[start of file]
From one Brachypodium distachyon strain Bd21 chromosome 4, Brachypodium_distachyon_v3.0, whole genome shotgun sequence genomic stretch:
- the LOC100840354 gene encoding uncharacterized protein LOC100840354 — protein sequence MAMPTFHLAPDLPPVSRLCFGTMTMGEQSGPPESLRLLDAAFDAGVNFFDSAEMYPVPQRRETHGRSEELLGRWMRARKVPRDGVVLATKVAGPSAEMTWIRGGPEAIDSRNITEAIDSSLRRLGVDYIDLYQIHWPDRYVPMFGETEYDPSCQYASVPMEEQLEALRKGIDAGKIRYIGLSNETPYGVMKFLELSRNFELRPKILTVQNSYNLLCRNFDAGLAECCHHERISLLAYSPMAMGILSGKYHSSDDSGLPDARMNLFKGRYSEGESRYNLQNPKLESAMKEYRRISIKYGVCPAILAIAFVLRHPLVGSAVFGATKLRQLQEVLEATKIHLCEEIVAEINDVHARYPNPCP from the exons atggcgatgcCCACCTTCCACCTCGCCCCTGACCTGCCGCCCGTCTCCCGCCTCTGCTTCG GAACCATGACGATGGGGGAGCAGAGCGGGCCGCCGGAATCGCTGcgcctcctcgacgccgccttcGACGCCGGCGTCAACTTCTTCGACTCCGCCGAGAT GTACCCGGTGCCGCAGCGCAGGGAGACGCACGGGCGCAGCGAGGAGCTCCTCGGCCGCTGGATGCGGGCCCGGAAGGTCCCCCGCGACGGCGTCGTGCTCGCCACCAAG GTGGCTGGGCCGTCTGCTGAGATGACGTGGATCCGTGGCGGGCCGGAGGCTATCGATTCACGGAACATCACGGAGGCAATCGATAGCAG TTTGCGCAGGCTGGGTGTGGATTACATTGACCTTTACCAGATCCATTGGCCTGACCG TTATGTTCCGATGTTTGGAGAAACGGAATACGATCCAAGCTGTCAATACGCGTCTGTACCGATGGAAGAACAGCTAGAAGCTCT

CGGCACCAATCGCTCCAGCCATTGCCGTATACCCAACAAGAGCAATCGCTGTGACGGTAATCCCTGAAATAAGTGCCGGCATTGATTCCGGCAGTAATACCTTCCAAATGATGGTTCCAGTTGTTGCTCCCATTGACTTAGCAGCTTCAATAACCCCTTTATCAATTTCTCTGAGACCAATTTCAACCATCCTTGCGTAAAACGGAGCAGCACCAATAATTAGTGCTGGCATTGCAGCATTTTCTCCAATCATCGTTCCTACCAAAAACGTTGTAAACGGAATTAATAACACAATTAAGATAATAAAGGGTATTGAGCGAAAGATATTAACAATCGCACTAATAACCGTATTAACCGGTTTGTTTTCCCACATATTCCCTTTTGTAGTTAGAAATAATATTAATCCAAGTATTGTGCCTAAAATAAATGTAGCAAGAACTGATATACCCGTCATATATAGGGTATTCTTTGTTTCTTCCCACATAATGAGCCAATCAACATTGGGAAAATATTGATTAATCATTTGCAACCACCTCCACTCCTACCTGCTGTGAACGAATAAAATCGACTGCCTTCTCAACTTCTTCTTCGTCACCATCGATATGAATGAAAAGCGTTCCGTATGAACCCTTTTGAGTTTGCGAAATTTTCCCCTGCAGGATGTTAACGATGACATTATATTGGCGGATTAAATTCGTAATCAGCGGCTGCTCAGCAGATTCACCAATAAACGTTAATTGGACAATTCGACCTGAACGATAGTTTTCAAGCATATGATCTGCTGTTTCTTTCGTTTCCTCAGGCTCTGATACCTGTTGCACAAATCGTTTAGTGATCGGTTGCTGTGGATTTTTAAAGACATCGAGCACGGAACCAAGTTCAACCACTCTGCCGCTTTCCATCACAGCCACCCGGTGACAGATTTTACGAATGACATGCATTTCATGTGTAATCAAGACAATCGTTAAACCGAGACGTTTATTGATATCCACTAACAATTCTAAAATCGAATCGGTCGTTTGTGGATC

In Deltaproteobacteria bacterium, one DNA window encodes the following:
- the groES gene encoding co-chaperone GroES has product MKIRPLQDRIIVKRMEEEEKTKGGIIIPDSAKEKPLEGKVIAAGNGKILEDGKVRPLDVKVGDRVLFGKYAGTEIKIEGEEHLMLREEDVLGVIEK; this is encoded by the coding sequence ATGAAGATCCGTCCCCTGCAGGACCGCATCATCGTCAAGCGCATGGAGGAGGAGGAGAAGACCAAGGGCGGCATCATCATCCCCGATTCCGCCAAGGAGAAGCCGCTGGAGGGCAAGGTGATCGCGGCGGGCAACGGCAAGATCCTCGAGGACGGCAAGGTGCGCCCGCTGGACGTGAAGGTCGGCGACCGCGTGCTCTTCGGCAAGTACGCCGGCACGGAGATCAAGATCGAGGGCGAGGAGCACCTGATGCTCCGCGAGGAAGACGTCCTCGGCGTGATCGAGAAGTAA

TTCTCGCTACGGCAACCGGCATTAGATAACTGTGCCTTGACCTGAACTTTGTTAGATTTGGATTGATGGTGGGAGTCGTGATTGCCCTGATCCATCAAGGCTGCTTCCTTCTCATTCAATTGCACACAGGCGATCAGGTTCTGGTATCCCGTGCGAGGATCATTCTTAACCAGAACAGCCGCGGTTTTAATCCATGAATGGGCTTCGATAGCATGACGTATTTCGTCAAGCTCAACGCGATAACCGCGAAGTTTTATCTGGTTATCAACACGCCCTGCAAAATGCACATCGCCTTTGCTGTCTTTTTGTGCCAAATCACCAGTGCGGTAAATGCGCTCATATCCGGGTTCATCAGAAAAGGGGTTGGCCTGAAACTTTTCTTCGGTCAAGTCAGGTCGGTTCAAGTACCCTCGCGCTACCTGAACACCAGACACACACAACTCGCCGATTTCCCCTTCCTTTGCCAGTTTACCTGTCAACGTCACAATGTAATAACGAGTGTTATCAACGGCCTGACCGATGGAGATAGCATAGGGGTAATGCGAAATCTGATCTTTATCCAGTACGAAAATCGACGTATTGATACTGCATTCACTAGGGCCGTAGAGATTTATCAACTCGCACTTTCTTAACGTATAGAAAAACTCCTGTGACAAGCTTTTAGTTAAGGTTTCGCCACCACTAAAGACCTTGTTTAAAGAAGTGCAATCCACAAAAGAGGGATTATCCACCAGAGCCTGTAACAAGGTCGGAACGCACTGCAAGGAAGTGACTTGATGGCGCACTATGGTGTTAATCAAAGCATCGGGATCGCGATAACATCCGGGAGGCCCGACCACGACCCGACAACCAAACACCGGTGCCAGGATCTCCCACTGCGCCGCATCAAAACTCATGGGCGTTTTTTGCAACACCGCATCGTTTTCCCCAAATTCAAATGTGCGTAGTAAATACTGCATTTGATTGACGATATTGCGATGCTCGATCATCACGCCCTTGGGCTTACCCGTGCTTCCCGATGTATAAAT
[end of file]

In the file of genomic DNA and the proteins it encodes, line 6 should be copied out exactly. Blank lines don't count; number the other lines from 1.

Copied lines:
TTCTCGCTACGGCAACCGGCATTAGATAACTGTGCCTTGACCTGAACTTTGTTAGATTTGGATTGATGGTGGGAGTCGTGATTGCCCTGATCCATCAAGGCTGCTTCCTTCTCATTCAATTGCACACAGGCGATCAGGTTCTGGTATCCCGTGCGAGGATCATTCTTAACCAGAACAGCCGCGGTTTTAATCCATGAATGGGCTTCGATAGCATGACGTATTTCGTCAAGCTCAACGCGATAACCGCGAAGTTTTATCTGGTTATCAACACGCCCTGCAAAATGCACATCGCCTTTGCTGTCTTTTTGTGCCAAATCACCAGTGCGGTAAATGCGCTCATATCCGGGTTCATCAGAAAAGGGGTTGGCCTGAAACTTTTCTTCGGTCAAGTCAGGTCGGTTCAAGTACCCTCGCGCTACCTGAACACCAGACACACACAACTCGCCGATTTCCCCTTCCTTTGCCAGTTTACCTGTCAACGTCACAATGTAATAACGAGTGTTATCAACGGCCTGACCGATGGAGATAGCATAGGGGTAATGCGAAATCTGATCTTTATCCAGTACGAAAATCGACGTATTGATACTGCATTCACTAGGGCCGTAGAGATTTATCAACTCGCACTTTCTTAACGTATAGAAAAACTCCTGTGACAAGCTTTTAGTTAAGGTTTCGCCACCACTAAAGACCTTGTTTAAAGAAGTGCAATCCACAAAAGAGGGATTATCCACCAGAGCCTGTAACAAGGTCGGAACGCACTGCAAGGAAGTGACTTGATGGCGCACTATGGTGTTAATCAAAGCATCGGGATCGCGATAACATCCGGGAGGCCCGACCACGACCCGACAACCAAACACCGGTGCCAGGATCTCCCACTGCGCCGCATCAAAACTCATGGGCGTTTTTTGCAACACCGCATCGTTTTCCCCAAATTCAAATGTGCGTAGTAAATACTGCATTTGATTGACGATATTGCGATGCTCGATCATCACGCCCTTGGGCTTACCCGTGCTTCCCGATGTATAAAT